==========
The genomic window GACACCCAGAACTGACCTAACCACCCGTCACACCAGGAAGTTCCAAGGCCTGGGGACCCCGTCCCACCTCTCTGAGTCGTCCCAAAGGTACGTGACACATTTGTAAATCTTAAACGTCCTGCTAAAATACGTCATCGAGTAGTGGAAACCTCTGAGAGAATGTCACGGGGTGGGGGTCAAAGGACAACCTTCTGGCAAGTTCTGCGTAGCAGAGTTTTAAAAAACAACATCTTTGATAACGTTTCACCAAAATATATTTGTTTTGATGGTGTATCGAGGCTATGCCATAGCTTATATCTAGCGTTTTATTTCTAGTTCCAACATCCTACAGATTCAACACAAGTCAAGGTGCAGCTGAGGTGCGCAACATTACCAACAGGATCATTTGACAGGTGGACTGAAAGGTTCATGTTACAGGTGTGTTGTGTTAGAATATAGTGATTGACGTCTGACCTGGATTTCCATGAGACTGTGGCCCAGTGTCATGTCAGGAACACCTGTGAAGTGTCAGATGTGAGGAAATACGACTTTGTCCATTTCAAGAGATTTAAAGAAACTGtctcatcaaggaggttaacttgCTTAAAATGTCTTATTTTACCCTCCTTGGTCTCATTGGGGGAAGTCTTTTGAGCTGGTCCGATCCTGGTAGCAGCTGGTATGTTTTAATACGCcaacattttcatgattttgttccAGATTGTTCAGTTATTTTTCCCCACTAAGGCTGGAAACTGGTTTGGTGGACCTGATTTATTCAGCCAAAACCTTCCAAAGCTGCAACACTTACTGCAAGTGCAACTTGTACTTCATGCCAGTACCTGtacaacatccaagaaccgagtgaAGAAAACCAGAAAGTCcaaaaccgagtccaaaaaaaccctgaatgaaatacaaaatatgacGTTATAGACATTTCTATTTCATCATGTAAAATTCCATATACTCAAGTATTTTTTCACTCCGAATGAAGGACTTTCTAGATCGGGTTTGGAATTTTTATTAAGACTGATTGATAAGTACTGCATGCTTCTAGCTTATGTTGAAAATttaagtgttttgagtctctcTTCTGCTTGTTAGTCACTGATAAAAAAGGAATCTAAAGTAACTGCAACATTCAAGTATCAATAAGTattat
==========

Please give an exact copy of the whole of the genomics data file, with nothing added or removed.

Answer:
The genomic window GACACCCAGAACTGACCTAACCACCCGTCACACCAGGAAGTTCCAAGGCCTGGGGACCCCGTCCCACCTCTCTGAGTCGTCCCAAAGGTACGTGACACATTTGTAAATCTTAAACGTCCTGCTAAAATACGTCATCGAGTAGTGGAAACCTCTGAGAGAATGTCACGGGGTGGGGGTCAAAGGACAACCTTCTGGCAAGTTCTGCGTAGCAGAGTTTTAAAAAACAACATCTTTGATAACGTTTCACCAAAATATATTTGTTTTGATGGTGTATCGAGGCTATGCCATAGCTTATATCTAGCGTTTTATTTCTAGTTCCAACATCCTACAGATTCAACACAAGTCAAGGTGCAGCTGAGGTGCGCAACATTACCAACAGGATCATTTGACAGGTGGACTGAAAGGTTCATGTTACAGGTGTGTTGTGTTAGAATATAGTGATTGACGTCTGACCTGGATTTCCATGAGACTGTGGCCCAGTGTCATGTCAGGAACACCTGTGAAGTGTCAGATGTGAGGAAATACGACTTTGTCCATTTCAAGAGATTTAAAGAAACTGtctcatcaaggaggttaacttgCTTAAAATGTCTTATTTTACCCTCCTTGGTCTCATTGGGGGAAGTCTTTTGAGCTGGTCCGATCCTGGTAGCAGCTGGTATGTTTTAATACGCcaacattttcatgattttgttccAGATTGTTCAGTTATTTTTCCCCACTAAGGCTGGAAACTGGTTTGGTGGACCTGATTTATTCAGCCAAAACCTTCCAAAGCTGCAACACTTACTGCAAGTGCAACTTGTACTTCATGCCAGTACCTGtacaacatccaagaaccgagtgaAGAAAACCAGAAAGTCcaaaaccgagtccaaaaaaaccctgaatgaaatacaaaatatgacGTTATAGACATTTCTATTTCATCATGTAAAATTCCATATACTCAAGTATTTTTTCACTCCGAATGAAGGACTTTCTAGATCGGGTTTGGAATTTTTATTAAGACTGATTGATAAGTACTGCATGCTTCTAGCTTATGTTGAAAATttaagtgttttgagtctctcTTCTGCTTGTTAGTCACTGATAAAAAAGGAATCTAAAGTAACTGCAACATTCAAGTATCAATAAGTattat